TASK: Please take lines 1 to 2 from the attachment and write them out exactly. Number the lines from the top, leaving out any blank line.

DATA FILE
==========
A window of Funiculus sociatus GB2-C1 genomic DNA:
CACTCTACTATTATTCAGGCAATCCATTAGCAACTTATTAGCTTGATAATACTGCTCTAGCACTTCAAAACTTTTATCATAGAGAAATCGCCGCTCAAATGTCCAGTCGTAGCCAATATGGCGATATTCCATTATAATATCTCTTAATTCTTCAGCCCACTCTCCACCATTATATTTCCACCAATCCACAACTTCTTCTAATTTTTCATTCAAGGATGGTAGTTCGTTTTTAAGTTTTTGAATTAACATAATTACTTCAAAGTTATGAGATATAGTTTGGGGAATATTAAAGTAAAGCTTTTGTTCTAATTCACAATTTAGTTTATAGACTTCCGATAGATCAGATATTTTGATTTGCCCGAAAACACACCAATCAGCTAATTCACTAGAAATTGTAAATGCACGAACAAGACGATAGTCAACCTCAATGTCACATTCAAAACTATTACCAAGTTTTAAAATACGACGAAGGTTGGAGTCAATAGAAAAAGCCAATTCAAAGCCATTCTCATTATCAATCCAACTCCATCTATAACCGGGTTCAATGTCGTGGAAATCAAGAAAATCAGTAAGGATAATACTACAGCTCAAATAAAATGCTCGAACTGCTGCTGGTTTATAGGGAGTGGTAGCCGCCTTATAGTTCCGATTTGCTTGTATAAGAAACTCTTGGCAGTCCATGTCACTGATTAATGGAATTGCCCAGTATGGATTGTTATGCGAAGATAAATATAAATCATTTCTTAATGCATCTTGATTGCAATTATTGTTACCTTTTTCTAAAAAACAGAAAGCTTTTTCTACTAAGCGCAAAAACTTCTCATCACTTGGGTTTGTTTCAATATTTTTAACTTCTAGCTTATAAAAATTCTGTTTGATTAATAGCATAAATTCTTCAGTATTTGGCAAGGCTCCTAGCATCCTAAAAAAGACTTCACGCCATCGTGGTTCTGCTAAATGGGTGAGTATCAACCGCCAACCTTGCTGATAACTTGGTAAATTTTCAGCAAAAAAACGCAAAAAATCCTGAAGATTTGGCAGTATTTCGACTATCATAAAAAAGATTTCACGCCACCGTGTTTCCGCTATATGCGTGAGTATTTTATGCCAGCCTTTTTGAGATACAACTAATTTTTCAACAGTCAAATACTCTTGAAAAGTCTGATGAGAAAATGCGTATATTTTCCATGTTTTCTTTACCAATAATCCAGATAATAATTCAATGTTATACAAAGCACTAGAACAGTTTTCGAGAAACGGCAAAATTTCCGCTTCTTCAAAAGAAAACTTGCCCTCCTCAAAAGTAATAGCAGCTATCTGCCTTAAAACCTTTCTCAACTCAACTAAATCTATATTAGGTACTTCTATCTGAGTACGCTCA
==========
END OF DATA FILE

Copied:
A window of Funiculus sociatus GB2-C1 genomic DNA:
CACTCTACTATTATTCAGGCAATCCATTAGCAACTTATTAGCTTGATAATACTGCTCTAGCACTTCAAAACTTTTATCATAGAGAAATCGCCGCTCAAATGTCCAGTCGTAGCCAATATGGCGATATTCCATTATAATATCTCTTAATTCTTCAGCCCACTCTCCACCATTATATTTCCACCAATCCACAACTTCTTCTAATTTTTCATTCAAGGATGGTAGTTCGTTTTTAAGTTTTTGAATTAACATAATTACTTCAAAGTTATGAGATATAGTTTGGGGAATATTAAAGTAAAGCTTTTGTTCTAATTCACAATTTAGTTTATAGACTTCCGATAGATCAGATATTTTGATTTGCCCGAAAACACACCAATCAGCTAATTCACTAGAAATTGTAAATGCACGAACAAGACGATAGTCAACCTCAATGTCACATTCAAAACTATTACCAAGTTTTAAAATACGACGAAGGTTGGAGTCAATAGAAAAAGCCAATTCAAAGCCATTCTCATTATCAATCCAACTCCATCTATAACCGGGTTCAATGTCGTGGAAATCAAGAAAATCAGTAAGGATAATACTACAGCTCAAATAAAATGCTCGAACTGCTGCTGGTTTATAGGGAGTGGTAGCCGCCTTATAGTTCCGATTTGCTTGTATAAGAAACTCTTGGCAGTCCATGTCACTGATTAATGGAATTGCCCAGTATGGATTGTTATGCGAAGATAAATATAAATCATTTCTTAATGCATCTTGATTGCAATTATTGTTACCTTTTTCTAAAAAACAGAAAGCTTTTTCTACTAAGCGCAAAAACTTCTCATCACTTGGGTTTGTTTCAATATTTTTAACTTCTAGCTTATAAAAATTCTGTTTGATTAATAGCATAAATTCTTCAGTATTTGGCAAGGCTCCTAGCATCCTAAAAAAGACTTCACGCCATCGTGGTTCTGCTAAATGGGTGAGTATCAACCGCCAACCTTGCTGATAACTTGGTAAATTTTCAGCAAAAAAACGCAAAAAATCCTGAAGATTTGGCAGTATTTCGACTATCATAAAAAAGATTTCACGCCACCGTGTTTCCGCTATATGCGTGAGTATTTTATGCCAGCCTTTTTGAGATACAACTAATTTTTCAACAGTCAAATACTCTTGAAAAGTCTGATGAGAAAATGCGTATATTTTCCATGTTTTCTTTACCAATAATCCAGATAATAATTCAATGTTATACAAAGCACTAGAACAGTTTTCGAGAAACGGCAAAATTTCCGCTTCTTCAAAAGAAAACTTGCCCTCCTCAAAAGTAATAGCAGCTATCTGCCTTAAAACCTTTCTCAACTCAACTAAATCTATATTAGGTACTTCTATCTGAGTACGCTCA